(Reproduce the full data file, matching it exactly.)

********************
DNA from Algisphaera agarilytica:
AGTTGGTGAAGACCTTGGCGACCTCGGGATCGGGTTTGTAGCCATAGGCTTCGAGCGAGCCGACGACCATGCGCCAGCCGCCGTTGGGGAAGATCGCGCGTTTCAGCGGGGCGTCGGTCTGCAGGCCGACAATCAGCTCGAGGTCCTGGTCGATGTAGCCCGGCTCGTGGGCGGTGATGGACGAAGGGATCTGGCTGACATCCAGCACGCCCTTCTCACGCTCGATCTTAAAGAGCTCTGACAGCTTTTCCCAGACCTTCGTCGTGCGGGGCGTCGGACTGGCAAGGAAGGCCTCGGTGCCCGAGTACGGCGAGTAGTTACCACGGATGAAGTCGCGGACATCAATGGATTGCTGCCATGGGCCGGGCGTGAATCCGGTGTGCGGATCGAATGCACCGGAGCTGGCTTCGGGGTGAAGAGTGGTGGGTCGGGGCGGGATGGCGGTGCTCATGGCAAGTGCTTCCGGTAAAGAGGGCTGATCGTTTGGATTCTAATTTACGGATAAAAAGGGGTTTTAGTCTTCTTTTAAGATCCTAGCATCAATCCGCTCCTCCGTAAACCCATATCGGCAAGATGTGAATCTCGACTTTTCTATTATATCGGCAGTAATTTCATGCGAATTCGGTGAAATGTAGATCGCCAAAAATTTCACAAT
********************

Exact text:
DNA from Algisphaera agarilytica:
AGTTGGTGAAGACCTTGGCGACCTCGGGATCGGGTTTGTAGCCATAGGCTTCGAGCGAGCCGACGACCATGCGCCAGCCGCCGTTGGGGAAGATCGCGCGTTTCAGCGGGGCGTCGGTCTGCAGGCCGACAATCAGCTCGAGGTCCTGGTCGATGTAGCCCGGCTCGTGGGCGGTGATGGACGAAGGGATCTGGCTGACATCCAGCACGCCCTTCTCACGCTCGATCTTAAAGAGCTCTGACAGCTTTTCCCAGACCTTCGTCGTGCGGGGCGTCGGACTGGCAAGGAAGGCCTCGGTGCCCGAGTACGGCGAGTAGTTACCACGGATGAAGTCGCGGACATCAATGGATTGCTGCCATGGGCCGGGCGTGAATCCGGTGTGCGGATCGAATGCACCGGAGCTGGCTTCGGGGTGAAGAGTGGTGGGTCGGGGCGGGATGGCGGTGCTCATGGCAAGTGCTTCCGGTAAAGAGGGCTGATCGTTTGGATTCTAATTTACGGATAAAAAGGGGTTTTAGTCTTCTTTTAAGATCCTAGCATCAATCCGCTCCTCCGTAAACCCATATCGGCAAGATGTGAATCTCGACTTTTCTATTATATCGGCAGTAATTTCATGCGAATTCGGTGAAATGTAGATCGCCAAAAATTTCACAAT